Stuttgart, Germany, the capital of Baden-Württemberg state. It lies on the Neckar River near the Black Forest. Stuttgart is the hub of a major commercial and industrial area, especially noted for the production of Mercedes-Benz and Porsche automobiles. Other leading industries include printing and publishing, metalworking, and the manufacturing of electrical goods and precision instruments. Stuttgart is a major rail hub and has a busy river port.
Stuttgart has been largely rebuilt since World War II, when Allied bombing destroyed much of the city. Historic buildings are concentrated around Schloss and Schiller squares—the old city center—and include the 16th-century Old Palace, the Collegiate Church of the Holy Cross (mainly 15th century), and the New Palace, begun in 1786. Among the prominent postwar structures are the Liederhalle (a complex of concert halls) and a 692-foot (211-m) television tower, with a restaurant and an observatory. Cultural attractions include two symphony orchestras, a chamber orchestra, a ballet company, an opera company, and several museums. The University of Stuttgart is the main educational institution.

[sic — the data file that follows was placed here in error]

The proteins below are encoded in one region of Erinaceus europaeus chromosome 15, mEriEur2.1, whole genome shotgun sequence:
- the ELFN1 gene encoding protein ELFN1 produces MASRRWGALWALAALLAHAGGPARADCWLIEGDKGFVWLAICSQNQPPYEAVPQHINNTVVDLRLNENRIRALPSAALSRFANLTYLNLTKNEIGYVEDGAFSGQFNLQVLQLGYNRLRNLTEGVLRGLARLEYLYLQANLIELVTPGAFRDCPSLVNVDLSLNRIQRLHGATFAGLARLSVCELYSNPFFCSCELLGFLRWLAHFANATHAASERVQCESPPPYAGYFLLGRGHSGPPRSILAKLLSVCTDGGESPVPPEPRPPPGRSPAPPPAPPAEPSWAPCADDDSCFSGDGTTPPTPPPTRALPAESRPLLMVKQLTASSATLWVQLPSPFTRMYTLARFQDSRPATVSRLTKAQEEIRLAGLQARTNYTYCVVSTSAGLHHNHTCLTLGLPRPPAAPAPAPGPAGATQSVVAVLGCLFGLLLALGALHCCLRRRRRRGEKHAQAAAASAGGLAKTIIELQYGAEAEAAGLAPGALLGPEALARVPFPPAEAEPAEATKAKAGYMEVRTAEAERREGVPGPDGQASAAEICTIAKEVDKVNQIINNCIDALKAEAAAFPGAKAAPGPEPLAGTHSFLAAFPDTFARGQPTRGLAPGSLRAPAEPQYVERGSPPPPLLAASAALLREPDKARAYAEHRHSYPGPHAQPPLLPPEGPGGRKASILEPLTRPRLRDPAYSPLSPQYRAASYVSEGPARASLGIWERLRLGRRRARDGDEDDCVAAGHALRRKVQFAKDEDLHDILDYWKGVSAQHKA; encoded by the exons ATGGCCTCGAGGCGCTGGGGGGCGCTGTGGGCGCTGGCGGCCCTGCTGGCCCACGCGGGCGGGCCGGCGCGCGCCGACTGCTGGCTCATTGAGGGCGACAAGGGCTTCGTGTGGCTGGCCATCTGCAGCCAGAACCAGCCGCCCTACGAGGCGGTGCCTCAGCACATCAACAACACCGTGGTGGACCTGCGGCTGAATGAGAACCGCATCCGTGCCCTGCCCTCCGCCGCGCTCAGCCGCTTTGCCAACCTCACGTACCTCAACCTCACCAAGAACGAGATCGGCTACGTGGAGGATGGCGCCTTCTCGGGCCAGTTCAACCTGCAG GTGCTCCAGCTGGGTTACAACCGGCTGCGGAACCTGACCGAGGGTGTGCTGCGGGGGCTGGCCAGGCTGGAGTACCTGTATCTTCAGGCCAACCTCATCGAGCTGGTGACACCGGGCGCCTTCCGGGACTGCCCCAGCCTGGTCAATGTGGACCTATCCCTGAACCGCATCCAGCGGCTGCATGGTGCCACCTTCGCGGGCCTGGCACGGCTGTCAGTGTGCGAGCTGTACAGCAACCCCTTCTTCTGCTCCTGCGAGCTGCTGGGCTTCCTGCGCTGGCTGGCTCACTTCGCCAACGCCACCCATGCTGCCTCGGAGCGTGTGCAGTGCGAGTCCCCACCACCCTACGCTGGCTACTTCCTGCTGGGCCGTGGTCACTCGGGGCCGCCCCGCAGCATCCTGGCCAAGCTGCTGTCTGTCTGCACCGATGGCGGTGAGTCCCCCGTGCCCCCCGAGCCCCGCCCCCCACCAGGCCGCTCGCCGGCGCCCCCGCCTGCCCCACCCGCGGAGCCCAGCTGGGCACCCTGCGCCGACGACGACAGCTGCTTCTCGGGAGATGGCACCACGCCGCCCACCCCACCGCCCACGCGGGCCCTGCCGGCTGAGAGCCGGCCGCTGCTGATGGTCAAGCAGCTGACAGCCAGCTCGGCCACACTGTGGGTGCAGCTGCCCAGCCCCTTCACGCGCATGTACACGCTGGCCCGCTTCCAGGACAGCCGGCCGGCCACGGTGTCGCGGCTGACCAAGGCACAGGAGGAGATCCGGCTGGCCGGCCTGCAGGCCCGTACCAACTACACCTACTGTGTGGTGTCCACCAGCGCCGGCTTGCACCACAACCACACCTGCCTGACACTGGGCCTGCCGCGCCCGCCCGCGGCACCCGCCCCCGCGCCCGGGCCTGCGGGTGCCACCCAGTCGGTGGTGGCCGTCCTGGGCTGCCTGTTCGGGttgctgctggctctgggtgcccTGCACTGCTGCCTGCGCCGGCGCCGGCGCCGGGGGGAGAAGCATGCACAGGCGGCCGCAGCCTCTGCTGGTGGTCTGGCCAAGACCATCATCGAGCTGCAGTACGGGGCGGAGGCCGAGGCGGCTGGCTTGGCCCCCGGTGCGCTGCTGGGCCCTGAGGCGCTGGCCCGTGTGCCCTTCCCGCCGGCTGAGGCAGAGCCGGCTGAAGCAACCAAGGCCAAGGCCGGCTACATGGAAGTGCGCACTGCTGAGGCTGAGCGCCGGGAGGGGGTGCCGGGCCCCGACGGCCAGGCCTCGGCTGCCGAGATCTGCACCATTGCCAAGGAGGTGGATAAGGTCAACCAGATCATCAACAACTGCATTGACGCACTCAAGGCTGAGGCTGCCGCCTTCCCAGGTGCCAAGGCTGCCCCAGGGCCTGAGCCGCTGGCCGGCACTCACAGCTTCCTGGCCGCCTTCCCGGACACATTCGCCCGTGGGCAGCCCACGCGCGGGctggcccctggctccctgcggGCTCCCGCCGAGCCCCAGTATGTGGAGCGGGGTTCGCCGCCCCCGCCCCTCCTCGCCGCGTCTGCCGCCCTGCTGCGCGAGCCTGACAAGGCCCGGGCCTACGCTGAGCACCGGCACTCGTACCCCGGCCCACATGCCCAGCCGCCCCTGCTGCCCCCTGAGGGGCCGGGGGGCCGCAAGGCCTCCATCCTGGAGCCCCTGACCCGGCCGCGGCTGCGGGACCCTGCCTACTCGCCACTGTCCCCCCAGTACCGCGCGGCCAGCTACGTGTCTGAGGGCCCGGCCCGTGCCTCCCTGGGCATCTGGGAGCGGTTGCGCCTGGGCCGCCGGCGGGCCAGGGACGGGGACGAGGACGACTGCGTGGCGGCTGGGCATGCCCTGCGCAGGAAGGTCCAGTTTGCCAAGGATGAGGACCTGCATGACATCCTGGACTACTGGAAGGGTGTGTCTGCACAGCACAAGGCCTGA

Stuttgart was chartered in the 13th century when it became a residence of Count Ulrich I of the Württemberg family. After 1500 it flourished as capital of the duchy of Württemberg. Development slowed during the Thirty Years' War (1618–48), and further decline followed the moving of the capital to Ludwigsburg in 1677. Recovery came after Stuttgart was again made the ruling seat in 1733. Stuttgart became the capital of Baden-Württemberg when the state was created in 1951.